More often than not when Boxer was faced with a situation that he didn’t understand his solution was to work. It was a security blanket to him, something to lean on no matter what he encountered. An example of his dependency on work is shown after the confessions and executions: “I do not understand it…The solution, as I see it, is to work harder. From now onwards I shall get up a full hour earlier in the mornings”. A Boxer cannot face the future without work and without the ability to work he faces death. This is just so with the Russian peasants. They would seek their work in times of trouble, as it was the one thing that was sure. Later on, Stalin like Napoleon cultivated this and used it for his own purposes.
At the beginning of Animal Farm Boxer and Clover are shown to be the personification of the normal, everyday married couple. Towards the other animal’s Boxer is kind and gentle, he even shows a caring nature towards the man whom he kicked down, but this eventually changes as time goes on. This change in his nature is shown when he pinned one of Napoleon’s dogs to the ground after they had turned on him: “Boxer looked at Napoleon to know whether he should crush the dog to death or let it go.” Boxer is prepared to take away a life in an instant and without remorse. Orwell shows us this change in Boxer’s nature so that we might see how much influence the pigs have had on his character, as well as the way in which work has blunted his sensitivity to his surroundings and to others. Also, the fact that Boxer looked to Napoleon to instruct him at this point shows the extent that he will go to if asked by Napoleon, but he doesn’t realise that he himself is a target.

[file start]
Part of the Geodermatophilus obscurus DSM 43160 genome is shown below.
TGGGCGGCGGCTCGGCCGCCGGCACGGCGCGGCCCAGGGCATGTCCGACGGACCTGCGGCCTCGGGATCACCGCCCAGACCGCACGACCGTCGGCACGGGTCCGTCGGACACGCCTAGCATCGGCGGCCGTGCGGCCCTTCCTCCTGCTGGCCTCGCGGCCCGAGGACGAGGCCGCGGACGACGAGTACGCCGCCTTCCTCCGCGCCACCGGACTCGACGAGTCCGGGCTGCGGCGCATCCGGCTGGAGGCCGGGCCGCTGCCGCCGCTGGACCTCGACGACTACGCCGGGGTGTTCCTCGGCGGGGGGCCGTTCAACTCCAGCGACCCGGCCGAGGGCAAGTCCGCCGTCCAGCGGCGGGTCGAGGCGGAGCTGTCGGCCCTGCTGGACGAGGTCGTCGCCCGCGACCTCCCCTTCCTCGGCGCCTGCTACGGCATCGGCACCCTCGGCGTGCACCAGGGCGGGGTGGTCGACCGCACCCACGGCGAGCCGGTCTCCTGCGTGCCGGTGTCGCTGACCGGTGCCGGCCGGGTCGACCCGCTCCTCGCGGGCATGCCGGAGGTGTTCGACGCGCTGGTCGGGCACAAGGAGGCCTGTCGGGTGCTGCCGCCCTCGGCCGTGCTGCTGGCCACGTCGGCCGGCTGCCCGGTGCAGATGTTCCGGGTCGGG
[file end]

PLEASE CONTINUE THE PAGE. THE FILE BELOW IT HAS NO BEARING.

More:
Also, at this point, Orwell is revealing the potential power of Boxer, which was shown to us earlier in the book before democracy had ended, in the Battle of Cowshed. Boxer’s might is shown to us for an instant when he disagrees with Snowball and kicks over the man. The importance of education is revealed to us at this moment, for if the only Boxer could read he would be a formidable opposition to Napoleon, unfortunately, though his memory lets him down time and again. Boxer’s relationship with Benjamin is that of a silent friendship: “the two of them usually spent their Sundays together in the small paddock beyond the orchard, grazing side by side and never speaking”. Their devotion to each other never wavered. Boxer had the same affection for him at his death, as he did at the beginning of the story. But the difference in their natures is obvious.
Boxer is trusting and believes in others and up to the executions he even believes in the morality of the other animals. Unfortunately, Boxer’s trusting nature becomes his downfall. Benjamin, on the other hand, trusts no one and believes in no one except for Boxer and himself. Another difference between these two is that Boxer talks in a simple manner which reflects his character, whereas Benjamin often talks in riddles if he talks at all suggesting a mysterious, complex and unknown mind and character: “When asked whether he was not happier now that Jones was gone, he would say only “Donkeys live a long time. None of you has ever seen a dead donkey,” and the others had to be content with this cryptic answer”. Benjamin represents the intellectual of the time. He knows so much more about the truth than the others and yet he refuses to accept or acknowledge it.